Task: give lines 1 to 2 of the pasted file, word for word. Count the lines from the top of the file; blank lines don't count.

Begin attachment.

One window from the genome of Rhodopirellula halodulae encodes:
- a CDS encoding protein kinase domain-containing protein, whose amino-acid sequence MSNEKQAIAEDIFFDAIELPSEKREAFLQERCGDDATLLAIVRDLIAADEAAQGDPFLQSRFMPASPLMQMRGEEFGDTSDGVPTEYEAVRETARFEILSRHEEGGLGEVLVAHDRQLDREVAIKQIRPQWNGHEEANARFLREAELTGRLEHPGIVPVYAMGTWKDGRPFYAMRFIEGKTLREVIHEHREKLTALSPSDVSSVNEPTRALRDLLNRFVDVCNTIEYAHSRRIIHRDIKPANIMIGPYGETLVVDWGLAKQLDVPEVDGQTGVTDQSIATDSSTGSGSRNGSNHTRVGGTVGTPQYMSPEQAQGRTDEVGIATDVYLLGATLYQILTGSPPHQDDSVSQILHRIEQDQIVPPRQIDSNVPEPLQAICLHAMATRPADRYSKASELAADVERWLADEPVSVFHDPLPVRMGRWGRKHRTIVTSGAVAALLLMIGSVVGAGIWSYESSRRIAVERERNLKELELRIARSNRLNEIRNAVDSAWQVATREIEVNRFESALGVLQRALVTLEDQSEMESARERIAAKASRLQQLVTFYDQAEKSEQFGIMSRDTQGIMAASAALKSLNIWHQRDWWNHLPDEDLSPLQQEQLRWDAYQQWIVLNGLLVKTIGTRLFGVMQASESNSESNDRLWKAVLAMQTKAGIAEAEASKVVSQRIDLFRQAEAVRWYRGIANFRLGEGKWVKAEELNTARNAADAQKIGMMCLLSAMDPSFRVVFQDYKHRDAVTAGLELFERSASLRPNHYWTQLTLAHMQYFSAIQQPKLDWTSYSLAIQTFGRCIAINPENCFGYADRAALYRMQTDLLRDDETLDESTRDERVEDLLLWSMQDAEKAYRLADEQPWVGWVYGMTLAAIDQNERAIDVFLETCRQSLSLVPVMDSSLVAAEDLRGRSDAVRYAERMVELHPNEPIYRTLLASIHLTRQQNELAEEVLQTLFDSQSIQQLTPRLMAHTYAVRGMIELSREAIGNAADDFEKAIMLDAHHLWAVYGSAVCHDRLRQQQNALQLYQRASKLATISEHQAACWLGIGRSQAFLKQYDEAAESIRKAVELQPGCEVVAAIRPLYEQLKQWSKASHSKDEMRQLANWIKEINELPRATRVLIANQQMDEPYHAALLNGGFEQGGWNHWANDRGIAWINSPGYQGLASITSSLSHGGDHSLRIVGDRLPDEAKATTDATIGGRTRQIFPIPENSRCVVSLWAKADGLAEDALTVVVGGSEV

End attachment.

One window from the genome of Rhodopirellula halodulae encodes:
- a CDS encoding protein kinase domain-containing protein, whose amino-acid sequence MSNEKQAIAEDIFFDAIELPSEKREAFLQERCGDDATLLAIVRDLIAADEAAQGDPFLQSRFMPASPLMQMRGEEFGDTSDGVPTEYEAVRETARFEILSRHEEGGLGEVLVAHDRQLDREVAIKQIRPQWNGHEEANARFLREAELTGRLEHPGIVPVYAMGTWKDGRPFYAMRFIEGKTLREVIHEHREKLTALSPSDVSSVNEPTRALRDLLNRFVDVCNTIEYAHSRRIIHRDIKPANIMIGPYGETLVVDWGLAKQLDVPEVDGQTGVTDQSIATDSSTGSGSRNGSNHTRVGGTVGTPQYMSPEQAQGRTDEVGIATDVYLLGATLYQILTGSPPHQDDSVSQILHRIEQDQIVPPRQIDSNVPEPLQAICLHAMATRPADRYSKASELAADVERWLADEPVSVFHDPLPVRMGRWGRKHRTIVTSGAVAALLLMIGSVVGAGIWSYESSRRIAVERERNLKELELRIARSNRLNEIRNAVDSAWQVATREIEVNRFESALGVLQRALVTLEDQSEMESARERIAAKASRLQQLVTFYDQAEKSEQFGIMSRDTQGIMAASAALKSLNIWHQRDWWNHLPDEDLSPLQQEQLRWDAYQQWIVLNGLLVKTIGTRLFGVMQASESNSESNDRLWKAVLAMQTKAGIAEAEASKVVSQRIDLFRQAEAVRWYRGIANFRLGEGKWVKAEELNTARNAADAQKIGMMCLLSAMDPSFRVVFQDYKHRDAVTAGLELFERSASLRPNHYWTQLTLAHMQYFSAIQQPKLDWTSYSLAIQTFGRCIAINPENCFGYADRAALYRMQTDLLRDDETLDESTRDERVEDLLLWSMQDAEKAYRLADEQPWVGWVYGMTLAAIDQNERAIDVFLETCRQSLSLVPVMDSSLVAAEDLRGRSDAVRYAERMVELHPNEPIYRTLLASIHLTRQQNELAEEVLQTLFDSQSIQQLTPRLMAHTYAVRGMIELSREAIGNAADDFEKAIMLDAHHLWAVYGSAVCHDRLRQQQNALQLYQRASKLATISEHQAACWLGIGRSQAFLKQYDEAAESIRKAVELQPGCEVVAAIRPLYEQLKQWSKASHSKDEMRQLANWIKEINELPRATRVLIANQQMDEPYHAALLNGGFEQGGWNHWANDRGIAWINSPGYQGLASITSSLSHGGDHSLRIVGDRLPDEAKATTDATIGGRTRQIFPIPENSRCVVSLWAKADGLAEDALTVVVGGSEV